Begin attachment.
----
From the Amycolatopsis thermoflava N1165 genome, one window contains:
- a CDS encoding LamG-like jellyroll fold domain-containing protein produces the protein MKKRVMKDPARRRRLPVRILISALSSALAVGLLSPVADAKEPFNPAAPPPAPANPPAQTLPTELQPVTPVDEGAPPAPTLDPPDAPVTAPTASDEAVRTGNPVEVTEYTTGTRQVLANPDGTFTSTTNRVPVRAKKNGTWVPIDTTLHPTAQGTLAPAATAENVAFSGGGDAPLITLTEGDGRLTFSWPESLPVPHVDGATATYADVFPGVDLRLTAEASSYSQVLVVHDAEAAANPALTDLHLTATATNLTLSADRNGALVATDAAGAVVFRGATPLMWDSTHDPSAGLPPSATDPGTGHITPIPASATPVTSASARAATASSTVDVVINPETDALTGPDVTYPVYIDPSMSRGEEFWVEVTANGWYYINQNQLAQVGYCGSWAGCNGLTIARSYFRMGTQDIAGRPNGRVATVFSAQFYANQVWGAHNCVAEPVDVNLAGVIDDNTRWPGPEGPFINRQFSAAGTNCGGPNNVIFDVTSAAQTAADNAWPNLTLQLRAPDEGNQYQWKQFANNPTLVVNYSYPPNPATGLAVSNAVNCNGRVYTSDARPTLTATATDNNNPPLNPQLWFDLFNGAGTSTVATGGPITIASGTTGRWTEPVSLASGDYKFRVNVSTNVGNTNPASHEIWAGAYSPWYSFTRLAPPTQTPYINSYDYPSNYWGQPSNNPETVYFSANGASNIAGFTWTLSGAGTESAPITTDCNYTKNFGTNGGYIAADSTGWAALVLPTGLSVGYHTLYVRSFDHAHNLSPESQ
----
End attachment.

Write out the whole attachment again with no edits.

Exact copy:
From the Amycolatopsis thermoflava N1165 genome, one window contains:
- a CDS encoding LamG-like jellyroll fold domain-containing protein produces the protein MKKRVMKDPARRRRLPVRILISALSSALAVGLLSPVADAKEPFNPAAPPPAPANPPAQTLPTELQPVTPVDEGAPPAPTLDPPDAPVTAPTASDEAVRTGNPVEVTEYTTGTRQVLANPDGTFTSTTNRVPVRAKKNGTWVPIDTTLHPTAQGTLAPAATAENVAFSGGGDAPLITLTEGDGRLTFSWPESLPVPHVDGATATYADVFPGVDLRLTAEASSYSQVLVVHDAEAAANPALTDLHLTATATNLTLSADRNGALVATDAAGAVVFRGATPLMWDSTHDPSAGLPPSATDPGTGHITPIPASATPVTSASARAATASSTVDVVINPETDALTGPDVTYPVYIDPSMSRGEEFWVEVTANGWYYINQNQLAQVGYCGSWAGCNGLTIARSYFRMGTQDIAGRPNGRVATVFSAQFYANQVWGAHNCVAEPVDVNLAGVIDDNTRWPGPEGPFINRQFSAAGTNCGGPNNVIFDVTSAAQTAADNAWPNLTLQLRAPDEGNQYQWKQFANNPTLVVNYSYPPNPATGLAVSNAVNCNGRVYTSDARPTLTATATDNNNPPLNPQLWFDLFNGAGTSTVATGGPITIASGTTGRWTEPVSLASGDYKFRVNVSTNVGNTNPASHEIWAGAYSPWYSFTRLAPPTQTPYINSYDYPSNYWGQPSNNPETVYFSANGASNIAGFTWTLSGAGTESAPITTDCNYTKNFGTNGGYIAADSTGWAALVLPTGLSVGYHTLYVRSFDHAHNLSPESQ